Each sequencer channel has its own controller panel. The panel lets each channel send MIDI controller messages, MIDI pitch bend, MIDI channel aftertouch, or Reaktor SEND values to other instruments. In most cases, you would mute the note output from the channels, although you can also send a note and a controller value from the same channel simultaneously. The controller modulatoins may optionally be smoothed.
All values are taken from the sequencer channel pitch, after all modulation. Values are clipped into the pitch range from the pattern table (MIDI note 36 to 96) and scaled to the applicable controller type. Thus, P.SHIFT sets the base level for the controller output, and all modulations are applied around it. If the transposition and pitch result in note values higher than MIDI note 90, the controller value is set to its maximum; and if less than 36, it's set to its minimum.
Values are only sampled from the step's pitch if the step does not have a velocity value of zero. The step filter, velocity modulation, and velocity tables can change the velocity to zero so that a step is skipped.
When the controller output is actually turned off (either in the panel or by changing snapshot), the controller remains at the last sent value.
Enables control messages or IC send for the channel. When the controllers are turned off, all the panel controls except the ON button are hidden from view.
The light next to the slider indicates when a control value is being sent by the channel. This is useful if the channel's note output is muted, but you are not receiving a controller message in the destination as you expect. The indicator shows that the message is being sent, and it is a configuration in the other instrument that needs to change.
Sets the controller type for the channel.
- CNTLR OFF - This setting is when the slider is all the way to the left.
- BEND - The channel sends MIDI bend messages in the range -1 to +1.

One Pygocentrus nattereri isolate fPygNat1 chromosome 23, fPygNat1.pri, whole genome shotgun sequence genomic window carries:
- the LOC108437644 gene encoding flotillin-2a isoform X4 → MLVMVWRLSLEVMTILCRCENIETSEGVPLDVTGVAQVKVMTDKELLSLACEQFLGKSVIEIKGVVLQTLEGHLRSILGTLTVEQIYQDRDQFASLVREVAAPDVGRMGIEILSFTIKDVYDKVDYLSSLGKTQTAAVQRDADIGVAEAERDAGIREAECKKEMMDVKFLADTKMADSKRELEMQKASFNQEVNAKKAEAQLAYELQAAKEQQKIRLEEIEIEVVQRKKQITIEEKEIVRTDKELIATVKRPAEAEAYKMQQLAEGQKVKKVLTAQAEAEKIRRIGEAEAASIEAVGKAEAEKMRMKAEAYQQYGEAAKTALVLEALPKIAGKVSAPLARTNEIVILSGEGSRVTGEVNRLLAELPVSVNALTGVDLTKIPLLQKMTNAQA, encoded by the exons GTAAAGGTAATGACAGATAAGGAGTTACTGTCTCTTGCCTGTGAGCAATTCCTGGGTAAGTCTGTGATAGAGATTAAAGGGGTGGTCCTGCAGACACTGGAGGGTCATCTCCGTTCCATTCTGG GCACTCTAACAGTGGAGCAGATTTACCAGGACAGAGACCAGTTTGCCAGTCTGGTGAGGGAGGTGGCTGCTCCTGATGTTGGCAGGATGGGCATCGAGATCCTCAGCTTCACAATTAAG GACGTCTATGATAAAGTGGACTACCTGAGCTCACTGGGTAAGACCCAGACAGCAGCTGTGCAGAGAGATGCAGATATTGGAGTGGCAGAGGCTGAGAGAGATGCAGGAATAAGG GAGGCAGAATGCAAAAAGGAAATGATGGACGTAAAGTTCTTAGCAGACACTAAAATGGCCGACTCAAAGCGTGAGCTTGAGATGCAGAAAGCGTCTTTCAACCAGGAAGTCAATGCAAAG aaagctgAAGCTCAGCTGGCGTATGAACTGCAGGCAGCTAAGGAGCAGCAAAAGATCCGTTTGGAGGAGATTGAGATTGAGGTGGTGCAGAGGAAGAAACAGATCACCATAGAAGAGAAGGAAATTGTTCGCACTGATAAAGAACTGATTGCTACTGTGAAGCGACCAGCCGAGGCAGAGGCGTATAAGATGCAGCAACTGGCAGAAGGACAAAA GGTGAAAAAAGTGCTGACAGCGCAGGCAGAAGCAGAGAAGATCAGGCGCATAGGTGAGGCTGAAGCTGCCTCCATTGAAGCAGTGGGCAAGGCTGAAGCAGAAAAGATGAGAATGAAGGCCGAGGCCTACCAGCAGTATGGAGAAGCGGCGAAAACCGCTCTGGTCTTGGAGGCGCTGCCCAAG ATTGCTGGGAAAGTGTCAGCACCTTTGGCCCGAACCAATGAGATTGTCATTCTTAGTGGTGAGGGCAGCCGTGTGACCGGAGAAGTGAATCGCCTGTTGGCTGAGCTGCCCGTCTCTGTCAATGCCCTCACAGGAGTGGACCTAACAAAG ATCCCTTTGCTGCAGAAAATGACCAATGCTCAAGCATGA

- AFTERTOUCH - The channel sends MIDI channel aftertouch messages in the range 0 to +1.
- 1-127 - The channel sends MIDI controller messages to the designated channel. Some controller IDs have predesignated assignments in the MIDI standard, in which case the text box displays the intended function; the target instrument still needs to be configured to make use of the function. Values are sent in the range 0 to +1.
- SEND - The channel sends values to selected destinations via the Reaktor SEND menu.
Because of the way Reaktor works, the SEND setting is slightly different than for other panel controls. Each channel displays its own SEND menu, so a different setting can be made for the SEND on each channel. However, settings for each channel's SEND menu apply to all snapshots in the ensemble.
To select the destination(s):
- Click on the 'Send...' label which appears above the slider. The SEND popup menu appears.
- Navigate to the target instrument, and in its sub-menu highlight the target parameter. After releasing the mouse, the parameter is selected; it's a good idea to check again and make sure there is a dot next to it, indicating that it has connected successfully.
In SEND mode, each channel can connect to any number of instrument parameters, simply by selecting another parameter in the menu; next to each selected one, an additional dot appears.
However as mentioned above, SEND connections are not saved with the snapshot; SEND connections are saved with the instrument.
So, if you want to control different parameters in different snapshots, you must connect to each one via a different sequencer channel. Otherwise, when changing snapshots, the same SEND connections as were made for the other snapshot will still be persistent in the current snapshot. This means there is a limitation of up to 16 sets of SEND parameters in any one ensemble. If you need more than those, you can simply save multiple versions of the ensemble.
Enables smoothing between consecutive values sent to the controller destination. When disabled, controller values change immediately.
With smoothing enabled, controller values ramp linearly to a new value at a rate set by the current step's DURATION. The ramp time, as set buy DURATION, remains constant no matter the range of value change; that is, the ramp slope steepens for larger value changes, and lessens for smaller changes.
- When DURATION is 1.0, the ramp takes as long as the step's duration, so consecutive duration values of 1.0 cause a continual smooth change
- If the DURATION is less than 1.0, the ramp is faster, reaching the target value before the next step starts.
- If DURATION is more than 1.0, the ramp does not reach the current step's value by the end of the step.
- If the next step is disabled (either by the step sequencer, or because it has a velocity of zero), there is no output change for that step, but the ramp continues to the value for the prior step.
So for example, if the next step is disabled and has the same length, and the DURATION is set to 2.0, then the controller output ramps evenly to the new value over the two steps, at a rate half that of the step length. As a result, it is easy to make slow and fast ramps over small and large ranges.
Changes to the tempo while a pattern is playing (either with the panel controls, or by the bar sequencer) affect the ramp rate of the next played step.
If a snap change occurs during the ramp, the ramp continues until the last set value is reached.